How to Check Mac Network Traffic

Whether you’re troubleshooting network issues or just trying to conserve bandwidth, it’s handy to know how to monitor your Mac Data usage and how to check who is connected to your network. That will give you a good idea on what is going on your network. We will also discuss third-party app to track and give you more control over network activities.

How to Monitor Data Usage in Mac

You can Monitor your network Usage and also you can check suspicious application’s network activity by following steps shown below:-

Step 1. First, Press “Command+Space” or click the “magnifying glass” icon in your menu bar, and a search bar will appear. Type “activity monitor,” and press enter.

Step 2. Next, right-click the “Activity Monitor Dock icon“. In the menu that appears, click “Dock Icon,” then select “Show Network Usage.”

Step 3. Once “Show Network Usage” is selected, Activity Monitor’s dock icon will transform into an animated display graph showing network activity over time, updating from right to left.

Step 4. You can make the graph show data sent and received in bytes. For that first, click the main “Activity Monitor window” (press Command+1 to make it appear if it isn’t already open), and select the “Network” tab.

Find the tiny graph at the bottom of the window. Click the header that reads “Packets,” and change it to “Data” with the small drop-down menu.

Note: By default, the network usage Dock graph shows “packets in per second,” in blue and “packets out per second” in red. These are raw counts of data packets received by and sent from your Mac.

Step 5. Once “Data” is selected, the Dock graph will change. Now “data received per second” is represented in blue, and “data sent per second” is represented in red.

How to Check Who is Connected to Your Network on a Mac

You can Check Who is connected to your Network and if you see any suspicious device connected in the past or connecting now to your router. you should straight away change the Router Password and disconnect those unknown devices. But first we need router’s IP address. And you can get it in 2 ways as shown below.

Find Router IP address on Mac

Step 1. Press “Option” and click the “Wi-Fi” icon in the Menu Bar together.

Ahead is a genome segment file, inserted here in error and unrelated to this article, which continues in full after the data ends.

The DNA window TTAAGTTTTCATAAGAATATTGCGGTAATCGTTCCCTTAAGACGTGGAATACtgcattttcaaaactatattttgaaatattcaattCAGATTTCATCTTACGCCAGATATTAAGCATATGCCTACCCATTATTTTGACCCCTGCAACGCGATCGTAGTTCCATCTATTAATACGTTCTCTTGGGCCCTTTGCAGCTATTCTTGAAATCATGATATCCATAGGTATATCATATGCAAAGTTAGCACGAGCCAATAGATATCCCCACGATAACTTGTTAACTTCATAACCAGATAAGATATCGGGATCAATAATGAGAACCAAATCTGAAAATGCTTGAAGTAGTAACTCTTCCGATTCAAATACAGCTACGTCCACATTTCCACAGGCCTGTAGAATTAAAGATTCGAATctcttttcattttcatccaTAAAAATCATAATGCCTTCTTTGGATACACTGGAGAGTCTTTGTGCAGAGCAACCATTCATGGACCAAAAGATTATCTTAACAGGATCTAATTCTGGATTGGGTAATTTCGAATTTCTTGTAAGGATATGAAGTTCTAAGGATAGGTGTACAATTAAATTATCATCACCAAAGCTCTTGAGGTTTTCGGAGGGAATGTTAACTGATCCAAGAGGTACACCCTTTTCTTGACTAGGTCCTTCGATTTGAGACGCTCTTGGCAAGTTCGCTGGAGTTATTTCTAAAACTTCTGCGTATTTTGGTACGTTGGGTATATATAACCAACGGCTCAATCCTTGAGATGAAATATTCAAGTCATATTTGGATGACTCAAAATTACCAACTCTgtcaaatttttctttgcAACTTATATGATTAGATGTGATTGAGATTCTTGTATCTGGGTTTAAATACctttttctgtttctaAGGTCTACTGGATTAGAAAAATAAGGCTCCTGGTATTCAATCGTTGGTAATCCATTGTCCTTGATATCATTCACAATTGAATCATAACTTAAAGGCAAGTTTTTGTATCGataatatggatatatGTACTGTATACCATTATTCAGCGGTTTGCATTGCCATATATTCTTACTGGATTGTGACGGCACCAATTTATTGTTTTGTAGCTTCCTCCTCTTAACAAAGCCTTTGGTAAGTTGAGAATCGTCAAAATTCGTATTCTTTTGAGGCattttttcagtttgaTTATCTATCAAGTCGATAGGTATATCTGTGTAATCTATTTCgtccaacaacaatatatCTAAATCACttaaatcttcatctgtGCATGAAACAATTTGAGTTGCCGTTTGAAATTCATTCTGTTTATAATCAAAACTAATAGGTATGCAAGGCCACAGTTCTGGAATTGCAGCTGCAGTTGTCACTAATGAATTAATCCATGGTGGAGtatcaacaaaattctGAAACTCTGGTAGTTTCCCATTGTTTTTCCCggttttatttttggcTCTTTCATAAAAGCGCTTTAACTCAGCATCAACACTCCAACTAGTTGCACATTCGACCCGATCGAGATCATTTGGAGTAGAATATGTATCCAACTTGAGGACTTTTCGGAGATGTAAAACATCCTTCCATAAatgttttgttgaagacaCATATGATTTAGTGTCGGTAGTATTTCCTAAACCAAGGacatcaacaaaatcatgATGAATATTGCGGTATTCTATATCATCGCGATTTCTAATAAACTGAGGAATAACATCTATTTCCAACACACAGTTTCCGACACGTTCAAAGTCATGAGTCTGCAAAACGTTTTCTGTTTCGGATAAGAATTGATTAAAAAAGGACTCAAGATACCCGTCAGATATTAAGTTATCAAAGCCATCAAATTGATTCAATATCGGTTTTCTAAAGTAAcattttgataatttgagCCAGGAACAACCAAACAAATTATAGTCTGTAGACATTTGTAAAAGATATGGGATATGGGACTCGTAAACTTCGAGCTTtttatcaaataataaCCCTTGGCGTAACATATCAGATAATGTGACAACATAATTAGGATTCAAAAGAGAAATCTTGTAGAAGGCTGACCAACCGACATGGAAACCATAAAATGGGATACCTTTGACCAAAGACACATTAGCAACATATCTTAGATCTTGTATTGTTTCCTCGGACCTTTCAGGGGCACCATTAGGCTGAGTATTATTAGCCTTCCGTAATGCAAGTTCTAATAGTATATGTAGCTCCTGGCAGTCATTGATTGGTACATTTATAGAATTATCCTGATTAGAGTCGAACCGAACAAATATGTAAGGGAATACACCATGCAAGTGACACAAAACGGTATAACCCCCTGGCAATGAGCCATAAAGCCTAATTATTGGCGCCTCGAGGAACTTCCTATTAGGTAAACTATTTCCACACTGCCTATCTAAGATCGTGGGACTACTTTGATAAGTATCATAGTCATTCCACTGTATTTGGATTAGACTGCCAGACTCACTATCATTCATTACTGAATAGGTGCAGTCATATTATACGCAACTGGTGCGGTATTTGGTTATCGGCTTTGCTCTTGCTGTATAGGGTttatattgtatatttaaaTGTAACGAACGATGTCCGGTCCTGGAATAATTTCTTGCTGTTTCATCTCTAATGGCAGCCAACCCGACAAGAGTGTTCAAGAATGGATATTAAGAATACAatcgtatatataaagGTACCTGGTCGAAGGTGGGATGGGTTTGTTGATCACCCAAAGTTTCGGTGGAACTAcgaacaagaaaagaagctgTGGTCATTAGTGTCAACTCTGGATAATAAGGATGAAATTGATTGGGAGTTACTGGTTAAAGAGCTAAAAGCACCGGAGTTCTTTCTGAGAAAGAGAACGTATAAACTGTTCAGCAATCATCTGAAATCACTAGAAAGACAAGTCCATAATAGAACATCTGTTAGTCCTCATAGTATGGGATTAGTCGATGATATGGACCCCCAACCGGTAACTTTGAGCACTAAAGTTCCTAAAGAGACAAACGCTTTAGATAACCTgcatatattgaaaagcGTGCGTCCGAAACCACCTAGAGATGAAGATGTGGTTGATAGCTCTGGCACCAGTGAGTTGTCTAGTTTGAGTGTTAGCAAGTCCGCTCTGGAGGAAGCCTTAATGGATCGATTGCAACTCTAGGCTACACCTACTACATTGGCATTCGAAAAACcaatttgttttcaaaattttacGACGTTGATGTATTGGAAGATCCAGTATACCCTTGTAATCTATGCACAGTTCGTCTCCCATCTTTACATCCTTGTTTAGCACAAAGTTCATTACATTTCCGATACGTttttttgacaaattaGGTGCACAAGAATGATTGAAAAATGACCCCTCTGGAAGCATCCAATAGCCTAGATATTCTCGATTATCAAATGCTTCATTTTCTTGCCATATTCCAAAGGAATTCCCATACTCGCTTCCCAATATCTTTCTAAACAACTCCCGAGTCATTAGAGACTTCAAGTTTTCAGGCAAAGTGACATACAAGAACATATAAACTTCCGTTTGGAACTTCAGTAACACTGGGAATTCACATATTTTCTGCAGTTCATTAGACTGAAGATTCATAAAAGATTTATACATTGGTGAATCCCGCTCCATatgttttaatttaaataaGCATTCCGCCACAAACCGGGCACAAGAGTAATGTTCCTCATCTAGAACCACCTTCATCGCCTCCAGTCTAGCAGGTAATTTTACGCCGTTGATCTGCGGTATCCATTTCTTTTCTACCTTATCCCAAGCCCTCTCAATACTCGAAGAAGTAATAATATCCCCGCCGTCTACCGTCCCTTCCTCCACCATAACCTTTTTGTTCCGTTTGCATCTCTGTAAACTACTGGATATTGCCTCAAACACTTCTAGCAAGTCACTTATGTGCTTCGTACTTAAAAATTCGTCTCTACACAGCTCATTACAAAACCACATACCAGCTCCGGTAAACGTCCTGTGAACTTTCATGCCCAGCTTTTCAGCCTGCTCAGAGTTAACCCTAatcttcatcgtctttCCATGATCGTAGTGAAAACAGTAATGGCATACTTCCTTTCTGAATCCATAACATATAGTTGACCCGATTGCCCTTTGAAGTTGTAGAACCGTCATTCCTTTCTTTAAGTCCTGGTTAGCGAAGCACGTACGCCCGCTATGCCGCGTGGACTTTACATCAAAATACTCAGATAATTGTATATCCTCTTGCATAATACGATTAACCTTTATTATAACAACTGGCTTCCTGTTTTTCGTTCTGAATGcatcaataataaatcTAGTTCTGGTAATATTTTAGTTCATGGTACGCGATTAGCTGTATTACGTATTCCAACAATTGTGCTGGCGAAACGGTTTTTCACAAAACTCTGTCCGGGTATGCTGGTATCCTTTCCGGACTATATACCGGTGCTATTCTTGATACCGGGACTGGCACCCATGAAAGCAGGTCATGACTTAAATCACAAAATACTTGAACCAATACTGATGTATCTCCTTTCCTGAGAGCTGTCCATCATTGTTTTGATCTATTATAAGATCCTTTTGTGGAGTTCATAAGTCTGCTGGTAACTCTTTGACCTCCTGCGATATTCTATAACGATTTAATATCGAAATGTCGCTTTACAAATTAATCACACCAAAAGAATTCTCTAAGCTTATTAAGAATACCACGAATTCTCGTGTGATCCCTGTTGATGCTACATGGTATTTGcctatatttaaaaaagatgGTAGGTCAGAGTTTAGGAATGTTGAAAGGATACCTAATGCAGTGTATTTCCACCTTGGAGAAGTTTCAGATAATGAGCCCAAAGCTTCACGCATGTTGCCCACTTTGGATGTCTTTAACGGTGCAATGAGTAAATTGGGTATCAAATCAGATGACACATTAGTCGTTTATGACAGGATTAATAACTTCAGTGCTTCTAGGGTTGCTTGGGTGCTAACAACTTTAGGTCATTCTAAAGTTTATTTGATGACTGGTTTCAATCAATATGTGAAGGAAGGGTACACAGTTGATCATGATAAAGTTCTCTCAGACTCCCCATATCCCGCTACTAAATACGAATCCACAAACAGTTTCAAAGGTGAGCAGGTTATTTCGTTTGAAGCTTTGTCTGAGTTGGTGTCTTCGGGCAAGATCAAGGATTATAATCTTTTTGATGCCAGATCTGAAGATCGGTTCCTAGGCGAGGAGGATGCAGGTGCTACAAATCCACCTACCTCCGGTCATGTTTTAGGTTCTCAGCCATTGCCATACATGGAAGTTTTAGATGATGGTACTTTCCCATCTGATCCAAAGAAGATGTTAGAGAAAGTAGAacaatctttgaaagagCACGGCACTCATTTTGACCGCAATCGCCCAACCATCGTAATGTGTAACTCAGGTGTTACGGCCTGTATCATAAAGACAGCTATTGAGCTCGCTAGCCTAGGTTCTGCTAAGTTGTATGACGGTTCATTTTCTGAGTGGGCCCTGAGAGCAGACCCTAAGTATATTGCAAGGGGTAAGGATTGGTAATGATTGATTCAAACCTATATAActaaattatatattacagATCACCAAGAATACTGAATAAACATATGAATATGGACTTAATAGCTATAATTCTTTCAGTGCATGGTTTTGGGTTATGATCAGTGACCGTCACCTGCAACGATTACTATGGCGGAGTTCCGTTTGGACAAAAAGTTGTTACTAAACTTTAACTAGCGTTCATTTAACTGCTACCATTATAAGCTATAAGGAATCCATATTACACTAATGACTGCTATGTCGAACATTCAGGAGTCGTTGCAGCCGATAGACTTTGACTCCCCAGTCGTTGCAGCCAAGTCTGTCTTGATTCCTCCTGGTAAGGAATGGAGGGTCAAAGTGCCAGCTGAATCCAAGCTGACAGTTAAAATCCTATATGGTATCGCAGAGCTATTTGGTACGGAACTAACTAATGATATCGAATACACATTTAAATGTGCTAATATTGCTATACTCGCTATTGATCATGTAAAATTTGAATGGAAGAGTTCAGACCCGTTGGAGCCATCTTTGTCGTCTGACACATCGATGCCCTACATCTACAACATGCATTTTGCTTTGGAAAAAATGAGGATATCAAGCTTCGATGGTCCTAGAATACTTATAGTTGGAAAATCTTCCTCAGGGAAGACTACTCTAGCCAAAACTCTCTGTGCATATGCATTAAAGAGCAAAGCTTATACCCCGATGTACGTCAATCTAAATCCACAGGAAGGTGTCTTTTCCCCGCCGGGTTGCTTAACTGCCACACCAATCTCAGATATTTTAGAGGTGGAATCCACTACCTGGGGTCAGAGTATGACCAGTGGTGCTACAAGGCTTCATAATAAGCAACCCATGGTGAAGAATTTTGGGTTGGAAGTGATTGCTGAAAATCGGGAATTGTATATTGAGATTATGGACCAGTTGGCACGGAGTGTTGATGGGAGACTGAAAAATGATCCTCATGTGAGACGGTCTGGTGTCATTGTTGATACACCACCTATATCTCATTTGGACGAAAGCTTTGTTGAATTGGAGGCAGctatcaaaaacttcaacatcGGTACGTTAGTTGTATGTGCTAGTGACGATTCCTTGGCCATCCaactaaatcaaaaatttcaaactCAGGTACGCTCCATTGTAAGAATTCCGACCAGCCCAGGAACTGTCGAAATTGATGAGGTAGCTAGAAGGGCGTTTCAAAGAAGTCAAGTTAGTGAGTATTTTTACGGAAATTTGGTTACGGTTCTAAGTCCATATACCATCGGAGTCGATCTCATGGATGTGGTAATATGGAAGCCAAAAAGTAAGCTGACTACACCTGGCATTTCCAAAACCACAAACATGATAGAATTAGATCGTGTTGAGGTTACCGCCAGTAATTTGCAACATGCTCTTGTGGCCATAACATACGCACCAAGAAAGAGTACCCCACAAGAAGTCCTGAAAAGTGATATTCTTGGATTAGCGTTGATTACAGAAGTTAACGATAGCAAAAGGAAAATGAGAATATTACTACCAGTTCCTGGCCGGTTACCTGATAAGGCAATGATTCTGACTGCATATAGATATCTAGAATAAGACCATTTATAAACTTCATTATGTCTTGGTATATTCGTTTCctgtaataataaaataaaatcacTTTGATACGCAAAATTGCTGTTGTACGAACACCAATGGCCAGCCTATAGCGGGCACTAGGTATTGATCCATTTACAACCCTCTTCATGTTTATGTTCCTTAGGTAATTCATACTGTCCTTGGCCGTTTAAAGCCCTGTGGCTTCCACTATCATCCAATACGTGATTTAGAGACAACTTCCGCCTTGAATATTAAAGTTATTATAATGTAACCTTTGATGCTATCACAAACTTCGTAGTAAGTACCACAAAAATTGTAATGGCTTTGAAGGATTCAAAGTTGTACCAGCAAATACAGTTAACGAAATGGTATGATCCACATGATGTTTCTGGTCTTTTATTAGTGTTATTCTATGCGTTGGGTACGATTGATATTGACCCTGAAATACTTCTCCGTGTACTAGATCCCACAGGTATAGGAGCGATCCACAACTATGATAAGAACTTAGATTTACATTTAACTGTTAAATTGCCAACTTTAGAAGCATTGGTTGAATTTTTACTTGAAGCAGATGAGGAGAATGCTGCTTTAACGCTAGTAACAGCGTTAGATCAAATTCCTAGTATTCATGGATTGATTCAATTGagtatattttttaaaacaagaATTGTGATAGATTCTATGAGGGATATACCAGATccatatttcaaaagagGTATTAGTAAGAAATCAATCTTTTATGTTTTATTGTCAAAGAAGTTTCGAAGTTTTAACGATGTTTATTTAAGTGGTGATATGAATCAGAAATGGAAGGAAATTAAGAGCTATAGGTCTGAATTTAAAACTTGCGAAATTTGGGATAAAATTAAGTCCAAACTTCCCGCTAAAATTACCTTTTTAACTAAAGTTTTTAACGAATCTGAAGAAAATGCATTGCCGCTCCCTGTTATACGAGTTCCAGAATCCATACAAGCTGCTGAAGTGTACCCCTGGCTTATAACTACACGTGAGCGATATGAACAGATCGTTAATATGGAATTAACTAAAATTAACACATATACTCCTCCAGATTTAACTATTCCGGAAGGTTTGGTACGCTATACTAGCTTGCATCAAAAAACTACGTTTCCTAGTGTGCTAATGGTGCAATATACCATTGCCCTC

Step 2. In the menu, your Wi-Fi router IP address will be listed under the “Router”.

Find Router IP address on Mac using System Preferences

Step 1. Click the Apple icon at the screen’s top-left and select “System Preferences”.

Step 2. Go to “Network”.

Step 3. Now, select “Wi-Fi” in the left menu section. (If it is connected to Ethernet, you will find the IP address along with the Wi-Fi information).

Step 4. Click “Advanced” at the bottom right as shown above.

Step 5. Select the “TCP/IP” tab, and your router IP address will be listed beside “Router”. Make a note of the “Router IP Address” and click “OK”.

Check DHCP Clients List on the network Router Page

Once you have got the router’s IP address, log into the router admin page. Then check the DHCP client list and disconnect unknown devices as shown below.

Step 1. Open a web browser of your choice and enter “Router IP Address” in the address bar.

Step 2. Enter your router’s “Username & Password” if asked, then press “Enter“.

Note: If you haven’t set a username and password for your router’s page, you may need to look on the back/bottom of the router or check its manual for the factory login credentials.

Step 3. Find the “Connected Devices” list to your Router. This list location will vary depending on your router, so look through your router’s Settings. Some routers may list this section under “DHCP” and inside it, you will find the list under “DHCP Client List“.

Step 4. Review the list of connected Devices. The Devices in this list are currently connected to your router and thus are using your network. Disconnected any unknown Devices and Changed Password, if you see any unknown devices listed there.

Note: Many routers will also display a list of Devices which, while not connected now, have been connected in the past. These Devices will typically be grayed out or otherwise specified as not connected.

Third-Party Tool to Monitor Network Activity “LuLu”

In today’s connected world, it is rare to find an application or piece of malware that doesn’t communicate with a remote server. LuLu is free, open-source firewall that blocks unknown outgoing connections, protecting your privacy and your Mac!

To approve the outgoing connection, simply click “Allow” …or click “Block” to prevent it. Unless you click the “temporarily” button, a persistent rule will be created to remember your decision.

Once LuLu is installed, it alerts you anytime a new or unauthorized outgoing network connection is created. Other elements of alert, that onces clicked provide more information, like:

Virustotal Information:- Contains an anti-virus detection ratio for processes that are attempting to create the outgoing connection.

Process Hierarchy:- Display the hierarchy (ancestry) for the process that is attempting to create the outgoing connection.

You can download and install LuLu app from the Objective-See site.


Steps shown here may not match exactly with yours as Devices vary in version, hardware & software. But it should give you a good idea on how to do it.

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